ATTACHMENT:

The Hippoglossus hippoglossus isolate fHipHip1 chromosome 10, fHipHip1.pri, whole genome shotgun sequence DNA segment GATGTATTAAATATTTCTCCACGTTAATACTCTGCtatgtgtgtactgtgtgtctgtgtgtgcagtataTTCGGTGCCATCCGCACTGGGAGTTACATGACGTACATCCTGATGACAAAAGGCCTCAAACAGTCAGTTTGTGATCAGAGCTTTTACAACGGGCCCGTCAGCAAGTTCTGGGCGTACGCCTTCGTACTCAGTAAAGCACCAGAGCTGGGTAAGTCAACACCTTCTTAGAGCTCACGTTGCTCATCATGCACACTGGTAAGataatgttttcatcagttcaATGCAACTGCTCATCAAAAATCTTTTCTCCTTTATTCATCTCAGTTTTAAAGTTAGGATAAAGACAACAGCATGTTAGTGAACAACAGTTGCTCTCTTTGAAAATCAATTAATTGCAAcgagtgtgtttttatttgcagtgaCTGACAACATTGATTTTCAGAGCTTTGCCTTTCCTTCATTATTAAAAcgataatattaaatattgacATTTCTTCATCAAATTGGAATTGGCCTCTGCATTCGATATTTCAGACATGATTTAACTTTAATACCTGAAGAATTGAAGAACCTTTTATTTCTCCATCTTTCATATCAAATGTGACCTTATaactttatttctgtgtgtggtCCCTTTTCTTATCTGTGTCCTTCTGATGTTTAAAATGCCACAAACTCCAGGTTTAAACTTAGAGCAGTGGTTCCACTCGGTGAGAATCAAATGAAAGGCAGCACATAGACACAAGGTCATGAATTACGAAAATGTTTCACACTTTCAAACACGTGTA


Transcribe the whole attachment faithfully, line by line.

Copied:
The Hippoglossus hippoglossus isolate fHipHip1 chromosome 10, fHipHip1.pri, whole genome shotgun sequence DNA segment GATGTATTAAATATTTCTCCACGTTAATACTCTGCtatgtgtgtactgtgtgtctgtgtgtgcagtataTTCGGTGCCATCCGCACTGGGAGTTACATGACGTACATCCTGATGACAAAAGGCCTCAAACAGTCAGTTTGTGATCAGAGCTTTTACAACGGGCCCGTCAGCAAGTTCTGGGCGTACGCCTTCGTACTCAGTAAAGCACCAGAGCTGGGTAAGTCAACACCTTCTTAGAGCTCACGTTGCTCATCATGCACACTGGTAAGataatgttttcatcagttcaATGCAACTGCTCATCAAAAATCTTTTCTCCTTTATTCATCTCAGTTTTAAAGTTAGGATAAAGACAACAGCATGTTAGTGAACAACAGTTGCTCTCTTTGAAAATCAATTAATTGCAAcgagtgtgtttttatttgcagtgaCTGACAACATTGATTTTCAGAGCTTTGCCTTTCCTTCATTATTAAAAcgataatattaaatattgacATTTCTTCATCAAATTGGAATTGGCCTCTGCATTCGATATTTCAGACATGATTTAACTTTAATACCTGAAGAATTGAAGAACCTTTTATTTCTCCATCTTTCATATCAAATGTGACCTTATaactttatttctgtgtgtggtCCCTTTTCTTATCTGTGTCCTTCTGATGTTTAAAATGCCACAAACTCCAGGTTTAAACTTAGAGCAGTGGTTCCACTCGGTGAGAATCAAATGAAAGGCAGCACATAGACACAAGGTCATGAATTACGAAAATGTTTCACACTTTCAAACACGTGTA